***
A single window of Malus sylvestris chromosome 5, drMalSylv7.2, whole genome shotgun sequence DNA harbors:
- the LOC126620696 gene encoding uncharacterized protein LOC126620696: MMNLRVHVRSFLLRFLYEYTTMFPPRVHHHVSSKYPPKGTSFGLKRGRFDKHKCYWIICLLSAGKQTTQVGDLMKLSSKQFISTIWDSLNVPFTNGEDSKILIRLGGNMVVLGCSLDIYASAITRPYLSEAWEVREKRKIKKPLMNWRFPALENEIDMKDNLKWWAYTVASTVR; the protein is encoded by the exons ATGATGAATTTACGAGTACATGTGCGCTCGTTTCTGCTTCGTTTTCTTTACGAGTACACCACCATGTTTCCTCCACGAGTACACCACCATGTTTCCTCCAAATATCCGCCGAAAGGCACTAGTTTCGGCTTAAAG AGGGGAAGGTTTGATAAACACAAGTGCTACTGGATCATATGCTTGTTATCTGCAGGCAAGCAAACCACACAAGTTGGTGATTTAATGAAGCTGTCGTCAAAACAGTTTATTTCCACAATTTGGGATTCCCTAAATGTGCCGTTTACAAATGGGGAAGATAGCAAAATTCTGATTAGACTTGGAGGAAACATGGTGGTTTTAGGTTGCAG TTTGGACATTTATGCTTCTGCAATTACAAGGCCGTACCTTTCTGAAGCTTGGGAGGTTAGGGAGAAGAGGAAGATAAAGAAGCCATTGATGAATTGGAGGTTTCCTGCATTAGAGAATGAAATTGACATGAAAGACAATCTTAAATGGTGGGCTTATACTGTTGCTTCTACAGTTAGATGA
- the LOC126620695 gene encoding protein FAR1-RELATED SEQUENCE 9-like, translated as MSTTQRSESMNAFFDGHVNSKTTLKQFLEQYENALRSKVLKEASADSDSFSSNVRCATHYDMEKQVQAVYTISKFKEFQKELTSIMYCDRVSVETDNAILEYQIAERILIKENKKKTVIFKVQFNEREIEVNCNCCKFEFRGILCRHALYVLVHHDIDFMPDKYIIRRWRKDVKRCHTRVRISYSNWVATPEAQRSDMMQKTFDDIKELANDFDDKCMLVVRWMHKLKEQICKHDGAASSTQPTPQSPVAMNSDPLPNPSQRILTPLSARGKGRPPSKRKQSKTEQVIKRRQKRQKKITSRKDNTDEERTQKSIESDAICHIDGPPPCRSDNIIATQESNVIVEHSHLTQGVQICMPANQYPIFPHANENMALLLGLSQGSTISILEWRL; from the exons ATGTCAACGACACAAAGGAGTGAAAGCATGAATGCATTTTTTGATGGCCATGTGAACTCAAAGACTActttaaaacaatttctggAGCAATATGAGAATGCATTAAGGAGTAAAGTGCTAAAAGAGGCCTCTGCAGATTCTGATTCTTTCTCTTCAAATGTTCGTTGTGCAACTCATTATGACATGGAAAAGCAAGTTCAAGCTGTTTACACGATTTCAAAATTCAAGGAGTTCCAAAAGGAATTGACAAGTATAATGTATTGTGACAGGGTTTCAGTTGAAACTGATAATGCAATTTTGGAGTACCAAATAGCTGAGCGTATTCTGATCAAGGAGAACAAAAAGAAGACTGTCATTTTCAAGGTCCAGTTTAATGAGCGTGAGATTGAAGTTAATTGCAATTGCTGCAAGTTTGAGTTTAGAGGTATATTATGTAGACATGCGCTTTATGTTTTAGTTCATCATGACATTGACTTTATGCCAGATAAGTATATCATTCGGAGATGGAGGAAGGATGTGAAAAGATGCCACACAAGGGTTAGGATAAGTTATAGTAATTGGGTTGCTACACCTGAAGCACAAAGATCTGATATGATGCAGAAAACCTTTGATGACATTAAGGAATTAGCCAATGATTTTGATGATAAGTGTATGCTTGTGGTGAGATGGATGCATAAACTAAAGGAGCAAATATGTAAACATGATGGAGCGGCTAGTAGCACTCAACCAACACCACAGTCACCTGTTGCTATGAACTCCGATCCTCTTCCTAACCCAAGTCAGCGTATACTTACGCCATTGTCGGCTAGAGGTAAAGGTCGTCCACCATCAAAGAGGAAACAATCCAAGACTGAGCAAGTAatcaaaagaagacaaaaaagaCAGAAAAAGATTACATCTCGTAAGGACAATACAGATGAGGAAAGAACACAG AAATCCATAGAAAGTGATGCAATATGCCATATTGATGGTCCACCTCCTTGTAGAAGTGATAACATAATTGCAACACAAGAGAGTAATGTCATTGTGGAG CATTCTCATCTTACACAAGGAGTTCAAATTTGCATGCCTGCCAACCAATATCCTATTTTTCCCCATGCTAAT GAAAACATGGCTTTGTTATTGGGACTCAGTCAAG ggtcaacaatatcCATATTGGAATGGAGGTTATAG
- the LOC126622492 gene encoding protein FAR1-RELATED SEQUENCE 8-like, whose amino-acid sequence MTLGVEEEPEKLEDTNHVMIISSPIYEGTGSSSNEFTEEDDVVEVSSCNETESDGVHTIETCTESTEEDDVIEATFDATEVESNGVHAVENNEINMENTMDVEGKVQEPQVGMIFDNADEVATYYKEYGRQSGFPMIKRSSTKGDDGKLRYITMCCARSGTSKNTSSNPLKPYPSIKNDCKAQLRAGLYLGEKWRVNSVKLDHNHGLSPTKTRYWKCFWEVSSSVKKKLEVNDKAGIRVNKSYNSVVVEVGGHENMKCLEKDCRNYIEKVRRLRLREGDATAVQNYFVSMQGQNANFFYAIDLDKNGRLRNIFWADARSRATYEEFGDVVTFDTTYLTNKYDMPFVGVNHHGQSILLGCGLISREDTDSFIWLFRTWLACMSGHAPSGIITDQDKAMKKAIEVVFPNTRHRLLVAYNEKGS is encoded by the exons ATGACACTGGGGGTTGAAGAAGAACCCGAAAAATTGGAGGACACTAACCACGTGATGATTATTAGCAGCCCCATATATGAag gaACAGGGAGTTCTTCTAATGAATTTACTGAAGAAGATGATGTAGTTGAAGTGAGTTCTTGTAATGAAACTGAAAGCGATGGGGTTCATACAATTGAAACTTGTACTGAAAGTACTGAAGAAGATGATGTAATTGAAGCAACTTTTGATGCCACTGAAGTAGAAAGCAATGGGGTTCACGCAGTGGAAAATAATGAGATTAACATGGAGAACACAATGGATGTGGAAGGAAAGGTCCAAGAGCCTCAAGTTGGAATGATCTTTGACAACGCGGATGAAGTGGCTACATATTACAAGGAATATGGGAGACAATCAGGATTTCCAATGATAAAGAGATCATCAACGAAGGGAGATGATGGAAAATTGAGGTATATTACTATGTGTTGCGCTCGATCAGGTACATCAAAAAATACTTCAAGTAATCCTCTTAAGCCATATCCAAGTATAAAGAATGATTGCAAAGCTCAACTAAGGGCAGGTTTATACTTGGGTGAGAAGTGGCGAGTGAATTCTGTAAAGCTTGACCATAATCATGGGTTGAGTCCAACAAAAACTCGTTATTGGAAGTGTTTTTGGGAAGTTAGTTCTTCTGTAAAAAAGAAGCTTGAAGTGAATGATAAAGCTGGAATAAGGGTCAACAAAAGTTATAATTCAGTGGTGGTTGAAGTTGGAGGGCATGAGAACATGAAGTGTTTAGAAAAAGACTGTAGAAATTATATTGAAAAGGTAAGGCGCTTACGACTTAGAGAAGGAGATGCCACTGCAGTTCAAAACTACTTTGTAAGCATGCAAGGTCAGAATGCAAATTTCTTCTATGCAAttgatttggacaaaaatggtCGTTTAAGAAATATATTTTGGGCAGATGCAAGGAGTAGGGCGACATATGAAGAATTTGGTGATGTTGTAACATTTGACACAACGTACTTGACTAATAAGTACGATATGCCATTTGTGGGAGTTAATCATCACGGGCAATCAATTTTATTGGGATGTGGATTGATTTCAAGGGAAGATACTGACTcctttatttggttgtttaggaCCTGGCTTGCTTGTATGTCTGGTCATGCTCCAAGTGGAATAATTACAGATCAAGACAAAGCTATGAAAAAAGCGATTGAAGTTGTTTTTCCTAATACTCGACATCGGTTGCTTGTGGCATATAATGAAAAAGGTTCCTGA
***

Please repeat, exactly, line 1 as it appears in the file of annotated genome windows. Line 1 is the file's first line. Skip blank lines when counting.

A single window of Malus sylvestris chromosome 5, drMalSylv7.2, whole genome shotgun sequence DNA harbors: